Tuesday 4 November 2014

Courtly night: Master of the Queen’s Musick

Judith Weir - Photo © Chris Christodoulou
Judith Weir
Photo © Chris Christodoulou
Weir, Maxwell Davies, Elgar, Bliss, Walford Davies; Park Lane Group; Sam Wanamaker Playous
Reviewed by Hilary Glover on Oct 27 2014
Star rating: 4.0

Celebrating Judith Weir's appointment as Master of the Queen's Music

In celebration of Judith Weir becoming the first female court composer the Park Lane Group, in association with the Sam Wanamaker Playhouse at the Globe, put on a concert (Monday 27 October) with music from Weir and six other 'Master of the Queen's Music' (and King's) from 1924 with Sir Edward Elgar, to Weir's predecessor Sir Peter Maxwell Davies, who was 'Master of the Queen's Music' from 2004.

The concert was put on by the Park Lane Group which, since 1956, has been supporting young musicians by organising concerts at venues like the Southbank and Wigmore Hall to showcase their talents. Tonight's star-studded concert included performances by people who, in the early stages of their career, had been one of their young artists, including Jane Manning who had her London debut with PLG in 1964, as well as stars in the making.

The concert began and finished with two pieces sung by the Trinity Laban Chamber Choir, conducted by Stephen Jackson . The first was a slightly strange work 'Magdalen at Michael's gate' written in 1913 by Sir Henry Walford Davies (1869-1941) who was 'Master of the Queen's Music' from 1936 to 1941. Even the conductor mentioned something about getting the short straw. Based on a poem by Henry Kingsley there were birds in the piano accompaniment and the sopranos repeated the monotone bird tweeting 'let her in'. Overall the choir had a lovely sound and did their best with the material. There were supposed to be two of his songs – but the music for the second one did not arrive from the library in time.

Alissa Firsova
Alissa Firsova
Next was a complete change and quite thrilling. Alissa Firsova played 'Masques, four pieces for solo piano' (1924) by Sir Arthur Bliss (1891-1975) who was 'Master of the Queen's Music' from 1953 to 1975 and took over from Sir Arnold Bax in the year of the Queen's coronation. This was work so fresh it could have been written yesterday. In the early 1920's Bliss was experimenting with sounds and techniques trying which he would later integrate into a uniquely dissonant and vigorous style that was as English as his contemporary Ralph Vaughan Williams . These four short pieces were delightfully dissonant, making use of forceful rhythms and different parts of the piano's range. There were hints of half remembered tunes and dances – but all with the wrong notes. But it was Firsova's performance that brought them spectacularly to life.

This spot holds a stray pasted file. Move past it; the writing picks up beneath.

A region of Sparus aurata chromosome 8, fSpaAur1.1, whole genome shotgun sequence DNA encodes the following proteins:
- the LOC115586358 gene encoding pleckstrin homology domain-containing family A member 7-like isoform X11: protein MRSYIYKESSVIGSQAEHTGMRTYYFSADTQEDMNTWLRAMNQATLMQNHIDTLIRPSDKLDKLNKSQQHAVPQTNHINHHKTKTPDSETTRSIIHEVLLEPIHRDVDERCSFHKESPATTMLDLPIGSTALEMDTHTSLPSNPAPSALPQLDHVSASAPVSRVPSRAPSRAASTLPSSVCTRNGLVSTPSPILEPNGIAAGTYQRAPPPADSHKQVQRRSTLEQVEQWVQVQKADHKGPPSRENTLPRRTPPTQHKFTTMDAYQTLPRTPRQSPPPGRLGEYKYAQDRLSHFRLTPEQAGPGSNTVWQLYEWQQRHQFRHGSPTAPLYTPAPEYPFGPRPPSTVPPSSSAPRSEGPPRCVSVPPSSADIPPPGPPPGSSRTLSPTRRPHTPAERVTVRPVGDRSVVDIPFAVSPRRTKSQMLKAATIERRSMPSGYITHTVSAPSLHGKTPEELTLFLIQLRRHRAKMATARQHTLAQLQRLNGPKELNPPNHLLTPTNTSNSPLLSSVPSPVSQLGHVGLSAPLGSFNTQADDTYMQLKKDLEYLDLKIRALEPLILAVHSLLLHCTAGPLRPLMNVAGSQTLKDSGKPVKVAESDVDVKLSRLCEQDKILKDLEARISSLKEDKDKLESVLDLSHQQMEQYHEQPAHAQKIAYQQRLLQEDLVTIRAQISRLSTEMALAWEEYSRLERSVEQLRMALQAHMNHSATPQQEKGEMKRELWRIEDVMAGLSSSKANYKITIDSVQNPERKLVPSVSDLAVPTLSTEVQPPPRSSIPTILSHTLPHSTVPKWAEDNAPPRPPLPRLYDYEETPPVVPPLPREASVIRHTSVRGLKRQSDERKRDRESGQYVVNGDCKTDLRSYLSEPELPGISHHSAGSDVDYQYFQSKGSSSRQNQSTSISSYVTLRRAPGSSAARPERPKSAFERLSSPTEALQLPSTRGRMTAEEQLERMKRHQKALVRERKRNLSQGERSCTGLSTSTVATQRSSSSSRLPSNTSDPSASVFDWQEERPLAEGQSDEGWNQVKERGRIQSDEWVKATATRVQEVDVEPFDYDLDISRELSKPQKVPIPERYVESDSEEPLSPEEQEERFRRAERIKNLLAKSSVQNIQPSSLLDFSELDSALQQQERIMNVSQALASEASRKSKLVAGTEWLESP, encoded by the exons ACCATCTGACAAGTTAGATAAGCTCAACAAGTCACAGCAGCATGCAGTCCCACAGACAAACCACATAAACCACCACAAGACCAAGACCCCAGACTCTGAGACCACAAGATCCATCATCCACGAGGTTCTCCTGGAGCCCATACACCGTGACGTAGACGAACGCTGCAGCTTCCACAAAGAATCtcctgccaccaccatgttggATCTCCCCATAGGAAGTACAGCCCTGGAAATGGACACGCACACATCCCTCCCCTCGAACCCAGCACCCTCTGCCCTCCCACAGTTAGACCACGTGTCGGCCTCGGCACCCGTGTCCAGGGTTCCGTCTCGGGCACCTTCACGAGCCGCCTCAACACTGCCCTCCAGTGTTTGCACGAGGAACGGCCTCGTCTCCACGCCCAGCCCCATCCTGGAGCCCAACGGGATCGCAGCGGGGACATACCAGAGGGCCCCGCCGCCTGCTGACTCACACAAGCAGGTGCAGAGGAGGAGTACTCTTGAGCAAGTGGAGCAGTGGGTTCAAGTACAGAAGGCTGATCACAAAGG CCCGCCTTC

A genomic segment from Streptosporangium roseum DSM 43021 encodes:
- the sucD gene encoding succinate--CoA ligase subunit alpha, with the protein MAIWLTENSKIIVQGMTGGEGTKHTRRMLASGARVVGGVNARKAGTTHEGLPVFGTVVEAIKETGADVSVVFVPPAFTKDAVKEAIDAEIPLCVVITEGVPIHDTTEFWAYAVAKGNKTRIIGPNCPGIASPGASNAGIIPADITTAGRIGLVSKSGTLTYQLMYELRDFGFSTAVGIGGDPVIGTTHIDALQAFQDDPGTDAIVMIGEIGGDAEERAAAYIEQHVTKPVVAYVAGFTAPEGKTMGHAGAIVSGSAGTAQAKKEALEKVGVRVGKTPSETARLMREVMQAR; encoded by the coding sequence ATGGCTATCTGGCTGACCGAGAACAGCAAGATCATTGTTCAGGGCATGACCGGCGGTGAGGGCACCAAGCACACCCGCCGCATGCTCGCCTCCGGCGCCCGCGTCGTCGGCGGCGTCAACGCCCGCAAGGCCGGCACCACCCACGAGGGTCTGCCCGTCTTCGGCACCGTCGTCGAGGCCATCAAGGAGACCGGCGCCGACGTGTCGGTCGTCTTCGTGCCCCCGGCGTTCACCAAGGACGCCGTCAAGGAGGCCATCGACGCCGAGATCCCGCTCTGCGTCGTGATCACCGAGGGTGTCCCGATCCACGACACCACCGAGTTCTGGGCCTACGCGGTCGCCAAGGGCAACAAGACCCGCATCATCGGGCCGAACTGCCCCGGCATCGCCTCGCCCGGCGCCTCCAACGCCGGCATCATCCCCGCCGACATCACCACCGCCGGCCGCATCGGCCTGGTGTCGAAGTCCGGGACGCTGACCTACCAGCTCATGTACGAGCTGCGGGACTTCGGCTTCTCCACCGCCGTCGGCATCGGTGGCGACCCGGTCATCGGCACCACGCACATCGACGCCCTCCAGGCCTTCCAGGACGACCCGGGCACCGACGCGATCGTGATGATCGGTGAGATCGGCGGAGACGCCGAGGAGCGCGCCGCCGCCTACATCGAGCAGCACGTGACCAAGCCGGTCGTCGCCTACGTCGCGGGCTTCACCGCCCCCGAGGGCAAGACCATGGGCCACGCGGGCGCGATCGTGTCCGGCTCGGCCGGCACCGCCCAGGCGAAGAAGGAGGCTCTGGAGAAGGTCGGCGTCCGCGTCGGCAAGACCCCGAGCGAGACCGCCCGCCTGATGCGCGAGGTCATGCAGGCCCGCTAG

The Bliss was followed by Judith Weir's (1954-) 'King Harold Saga'. Jane Manning originally commissioned this work, and sang at its first performance in 1979, so it was real treat to hear her today. The saga is a mixture of spoken word and sung lyrics, and uses the story telling technique of 'using voices' for different characters. She performed with clarity, confidence and humour and brought this tale to life – not bad at all for 76.

The first half finished with Sir Edward Elgar (1857-1934 - it was during the tenure of Elgar that musick lost its 'k') and Tasmin Little accompanied by John Lenehan another PLG protégé. Little played the 'Chanson de Matin, Chanson de Nuit, and Salut d'Amour' which were written in 1898-99 and 1888 (Salut d'Amour). Romantically Victorian in style (Elgar was the earliest composer in the concert) they were appreciated by the audience. With her skill and sensitivity I would have loved to have heard her play longer - and to play something contrasting, to balance out the sugar.

After the interval we had more Weir – 'Blue-green hill' (2013) performed by the Park Lane Ensemble who then provided the performers for Sir Peter Maxwell Davies' (1934-) 'Hymnos' (written in1967) performed virtuosically by Harry Cameron-Penny on clarinet and James Young on piano, and 'Legend' by Sir Arnold Bax (1883-1953) who was 'Master of the Queen's Music' from 1942 to 1953, performed by Diana Mathews on viola with Young.

Joanna Skillett sang 'Four songs from: 'From a child's garden' for soprano and piano' accompanied by Melanie Jones. Together they brought light and shade to dark music from Malcolm Williamson (1931-2003 - 'Master of the Queen's Music' 1975-2003) finishing with a humorous flourish.

One of the nice things about this concert was that there was something for everyone. Elgar and Bax for the roses and chocolate lovers, Bliss and Maxwell Davies for the dissonance crew. Tying everything together was Judith Weir with her own style somewhere between the two extremes. Her 'Psalm 148' (2009), featuring Vanessa Ritchie-Suarez on trombone with the Trinity Laban Chamber Choir, brought the evening to a close.

This concert was part of a 'Concerts by candlelight' series from the Sam Wanamaker Playhouse which includes early music from the Orchestra of the Age of Enlightenment to the London Jazz Festival . The Park Lane Group continues its series of concerts of emerging artists at the Purcell Room, Wigmore Hall, St James's Piccadilly and St Martin in the Fields.
Reviewed by Hilary Glover
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